Fondazione Zoé

A comment in response to the Giovanna Ruberto’s story “Margaret and balls of wool”.

I read Margaret’s story about her encounter with Sylvia, a terminally-ill patient whilst she was an aspiring nurse attentively and I felt some kind of acute turmoil from Giovanna Ruberto’s introductory words (Zoé Blog 27/03/2013) to which I felt linked by friendship and esteem: ‘in hospitals lives cross, at times relationships even friendships develop and so interacting with a patient is not a neutral act if you are real and human it changes you’.

 

I don’t know if Margareet realized that her story retraces almost faithfully the four stages of burnout syndrome (literally: to burn yourself out).

1) The first stage is that of idealistic enthusiasm that strikes people who dedicate themselves to a caring profession, in our case doctors and nurses. Listening to Margaret’s words: ‘I am shivering, eager to meet the disease par excellence, cancer.’ Idealistic, perhaps excessive enthusiasm. 

2) The second phase is characterized by the stagnation that encroaches when the fruit of our labour does not yield the desired results. 

3) The unhelpfulness of the job and the efforts made brings you to the third phase, which is frustration. Listen to how these two phases are inextricably linked in the story: “I’m dying, Maggie” says Sylvia and Margaret in turn thinks ‘If so all that we have shared would also leave. If so a piece of my life would also be taken with her.’ We don’t feel perhaps the full unhelpfulness of the work we have carried out and the frustration that doesn’t allow her to recognize that, at the end of the story, her efforts were hopeless? 

4) And so we have arrived at the fourth stage of the syndrome, apathy, indifference. Sylvia dies and Margaret does not find the courage to return to that room because she knows that she will find it empty, even she feels empty inside. You breathe a sigh of relief on knowing that Margaret became in the meantime a professional nurse that she didn’t burnout on her first encounter with suffering but certainly her courage and excessive enthusiasm up to unconsciousness, did not invite bad predictions. However, the angelic aspect is by the by here, Margaret must be tough if she was capable of retaking the difficult journey which has led her to undertake her work calmly, an indispensable quality in continuing such an exhausting and difficult career, which I hope in her case will be long and prosperous.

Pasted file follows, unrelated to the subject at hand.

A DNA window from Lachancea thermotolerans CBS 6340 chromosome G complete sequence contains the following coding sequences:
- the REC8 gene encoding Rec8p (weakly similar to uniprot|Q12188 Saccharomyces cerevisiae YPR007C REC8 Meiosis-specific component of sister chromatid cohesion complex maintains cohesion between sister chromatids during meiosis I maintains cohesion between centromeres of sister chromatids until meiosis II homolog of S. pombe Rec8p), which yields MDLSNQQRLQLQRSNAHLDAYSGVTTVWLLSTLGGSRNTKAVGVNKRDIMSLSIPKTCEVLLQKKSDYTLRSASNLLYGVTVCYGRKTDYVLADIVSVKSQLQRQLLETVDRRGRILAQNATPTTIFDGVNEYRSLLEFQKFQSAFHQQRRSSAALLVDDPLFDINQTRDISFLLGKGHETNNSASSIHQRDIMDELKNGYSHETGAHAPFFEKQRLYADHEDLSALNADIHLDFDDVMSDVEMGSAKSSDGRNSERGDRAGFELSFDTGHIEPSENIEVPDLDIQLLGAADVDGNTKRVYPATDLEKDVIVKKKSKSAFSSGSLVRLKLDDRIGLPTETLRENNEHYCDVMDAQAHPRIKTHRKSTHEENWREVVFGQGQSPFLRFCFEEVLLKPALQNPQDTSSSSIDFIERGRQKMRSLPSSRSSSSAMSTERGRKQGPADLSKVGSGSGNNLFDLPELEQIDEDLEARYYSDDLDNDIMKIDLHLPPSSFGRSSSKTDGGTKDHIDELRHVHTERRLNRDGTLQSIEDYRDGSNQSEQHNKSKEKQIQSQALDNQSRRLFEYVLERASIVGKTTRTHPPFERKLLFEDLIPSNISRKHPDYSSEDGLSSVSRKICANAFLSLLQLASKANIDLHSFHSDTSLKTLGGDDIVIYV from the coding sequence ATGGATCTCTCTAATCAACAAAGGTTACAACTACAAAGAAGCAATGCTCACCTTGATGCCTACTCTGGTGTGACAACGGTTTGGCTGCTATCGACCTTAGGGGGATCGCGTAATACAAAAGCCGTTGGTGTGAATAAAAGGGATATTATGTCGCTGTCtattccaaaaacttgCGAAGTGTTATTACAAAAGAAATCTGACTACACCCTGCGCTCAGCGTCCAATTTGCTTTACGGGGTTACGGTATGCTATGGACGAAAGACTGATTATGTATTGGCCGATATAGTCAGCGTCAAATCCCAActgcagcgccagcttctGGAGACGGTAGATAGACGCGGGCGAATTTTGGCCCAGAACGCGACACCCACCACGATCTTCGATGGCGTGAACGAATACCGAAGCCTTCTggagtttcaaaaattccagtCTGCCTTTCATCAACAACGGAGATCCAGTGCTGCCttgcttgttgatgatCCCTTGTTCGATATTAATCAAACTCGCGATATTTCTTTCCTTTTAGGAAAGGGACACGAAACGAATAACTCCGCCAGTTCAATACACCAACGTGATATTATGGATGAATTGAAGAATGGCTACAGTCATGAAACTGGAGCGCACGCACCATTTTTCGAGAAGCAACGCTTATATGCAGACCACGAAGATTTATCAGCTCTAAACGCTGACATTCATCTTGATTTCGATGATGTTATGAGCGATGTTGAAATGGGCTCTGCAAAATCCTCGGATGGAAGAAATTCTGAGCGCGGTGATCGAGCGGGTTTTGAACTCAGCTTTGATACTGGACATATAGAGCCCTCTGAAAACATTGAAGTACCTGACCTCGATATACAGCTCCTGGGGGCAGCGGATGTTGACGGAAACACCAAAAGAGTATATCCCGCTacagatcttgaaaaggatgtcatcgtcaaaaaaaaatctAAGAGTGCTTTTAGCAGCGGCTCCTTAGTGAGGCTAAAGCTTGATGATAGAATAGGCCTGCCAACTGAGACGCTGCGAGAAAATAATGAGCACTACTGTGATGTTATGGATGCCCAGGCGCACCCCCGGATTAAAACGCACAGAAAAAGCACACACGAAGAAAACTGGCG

At the cost of appearing pedantic I would like to however, on this occasion however opportune it may be, reiterate some convictions that I share with many health communication experts.
Whoever desires to be a help to others, in this case doctors and nurses in the cases of patients, they cannot allow themselves to feel sympathetic or antipathetic. If for antipathy the concept is immediately understandable in how much feeling arises from distance or repulsion, I think that sympathy needs a bit more explanation.

Sympathy (literally: to endure- suffer together) means sharing emotions such as suffering but also joy or desire. It is therefore a spontaneous, emotional response, a feeling that can bring an excessive closeness to involvement and any joint suffering in the care relationship will be fought.

Empathy is instead the right tool to be aware of and to use, a tool and not feeling that serves to regulate the just distance between those who care and the patient. Whilst seeking to understand their state of mind or furthermore offering attention and help. ‘I understand your suffering, I am attempting to imagine it but I cannot try to feel all that you feel. This doesn’t impede my ability to look humanely at your problems and share your emotions to help you improve the quality of our relationship.’ It isn’t identification, you don’t suffer together.

To conclude: friends had said to Margaret: ‘Listen, understand, alleviate, console’. Perfect, it is this that makes a good doctor or a good nurse! But also ‘taking it upon yourself, takes away the pain’. This is wrong, if you behave like this you will burnout.

It is true, my dear Giovanna, that the relationship with a patient if you are human changes you, but this relationship must be most neutral as possible and if a friendship or something else must arise, it is better if it grows once the patient is discharged.

 

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